Scots should turn to franchising to ‘Brexit-proof’ business

Leading experts are calling for Scottish entrepreneurs to capitalise on the nation’s ­franchise boom to “Brexit-proof” their business.

From left: Craig McKerracher, Fiona Strang, David Kaye, Jennifer Murphy and Jennifer Sillars of Harper Macleod's franchising team.

David Kaye, partner and head of the franchise team at legal firm Harper Macleod, is promoting franchising as a lower risk business model, due to the added support within the organisation and the established customer base.

Speaking as the industry’s leaders gather in Glasgow for Scottish Franchise Week, Kaye, the first Scottish lawyer recognised as a qualified franchise professional by the British Franchising Association (BFA), said: “If we can educate our entrepreneurs on the irrefutable benefits of the franchising model then I believe it could make a significant impact on the Scottish economy.

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“With Brexit and all the ­economic uncertainty of the past few years, it can be a big risk to start up a business on your own.

“However, due to its proven business model and the support systems in place at good franchises, the evidence shows that much of that risk is removed.

“The services and products that tend to make good franchises are demand-based, and that demand will remain no matter what happens, so in many ways franchising is Brexit-proof.”

Scottish Franchise Week will include a mixture of seminars and educational forums, along with a business breakfast headlined by keynote speaker Chris Newlands, serial ­entrepreneur and chief ­executive of space tech firms Tripsology and Spelfie.Harper Macleod is to host the Scottish Forum at its Glasgow offices on Wednesday 11 ­September as part of the initiative. The forum will feature leading sector figures meeting to ­promote the sector, exchange ideas and discuss the issues affecting franchising north of the ­Border.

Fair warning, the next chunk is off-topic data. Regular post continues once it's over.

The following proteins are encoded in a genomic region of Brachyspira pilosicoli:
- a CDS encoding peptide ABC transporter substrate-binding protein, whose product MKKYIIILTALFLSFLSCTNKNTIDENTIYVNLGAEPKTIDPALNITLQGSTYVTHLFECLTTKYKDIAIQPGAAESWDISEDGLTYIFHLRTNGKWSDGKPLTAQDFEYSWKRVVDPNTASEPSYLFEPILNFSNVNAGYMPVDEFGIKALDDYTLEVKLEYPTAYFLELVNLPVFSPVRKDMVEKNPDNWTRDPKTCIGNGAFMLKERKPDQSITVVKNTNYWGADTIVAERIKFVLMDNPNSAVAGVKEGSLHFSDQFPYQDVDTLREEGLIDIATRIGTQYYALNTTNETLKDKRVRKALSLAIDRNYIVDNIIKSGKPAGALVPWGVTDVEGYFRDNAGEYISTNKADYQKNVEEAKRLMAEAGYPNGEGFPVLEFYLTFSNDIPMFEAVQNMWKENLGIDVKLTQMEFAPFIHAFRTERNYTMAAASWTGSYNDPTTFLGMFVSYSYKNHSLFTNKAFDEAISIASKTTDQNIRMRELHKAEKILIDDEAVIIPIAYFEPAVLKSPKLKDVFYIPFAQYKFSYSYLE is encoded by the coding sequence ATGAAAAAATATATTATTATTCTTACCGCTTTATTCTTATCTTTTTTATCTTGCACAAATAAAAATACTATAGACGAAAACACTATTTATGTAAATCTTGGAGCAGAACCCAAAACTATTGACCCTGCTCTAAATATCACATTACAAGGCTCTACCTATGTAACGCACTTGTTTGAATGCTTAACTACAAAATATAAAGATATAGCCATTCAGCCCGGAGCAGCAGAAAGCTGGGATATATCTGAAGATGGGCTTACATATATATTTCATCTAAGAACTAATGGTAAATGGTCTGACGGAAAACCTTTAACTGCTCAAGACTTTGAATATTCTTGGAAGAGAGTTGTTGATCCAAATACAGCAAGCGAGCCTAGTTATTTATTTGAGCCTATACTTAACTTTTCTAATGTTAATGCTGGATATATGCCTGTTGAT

Kaye said: “For the past five or six years, franchising has been really taking off in ­Scotland, approaching an overall value of £1 billion to our economy.

“However, with the overall UK sector worth more than £17bn, it could and should be even bigger, with less than half of all the UK franchising ­systems represented in ­Scotland.”

BFA’s regional Scottish chair Suzie McCafferty, who is also chief executive of international franchising consultancy Platinum Wave, backed Kaye’s call.

She said: “Over the past six years the UK sector has grown by more than 25 per cent and this week is an opportunity to ensure we claim our share of that growth in Scotland.

“As a proud Scot I know that we have many brilliant, driven business people who would either be ideal franchisors or franchisees and if we can bring the opportunities to them the sky is the limit.”

This comes as two businesswomen hailed the virtues of the franchising model.

Joanne Bennett, an Edinburgh franchisee of cleaning service Dublcheck, founded her business six years ago and has grown to turn over more than £200,000 a year.

She said: “I wanted a change of career which would enable me to become more fulfilled both in my professional and personal life. I knew that franchising would suit me, because I could follow a structure and be supported, but also set my own hours so it could fit round my family.”

Tara McGregor, who switched from a career in tourism to teach yoga with Tatty Bumpkin, a specialist network of instructors for baby and child classes, added: "I wanted to try working for myself, but I am not a natural entrepreneur and I didn’t have a big business idea! Tatty Bumpkin stood out for me because of the passion and commitment of everyone involved."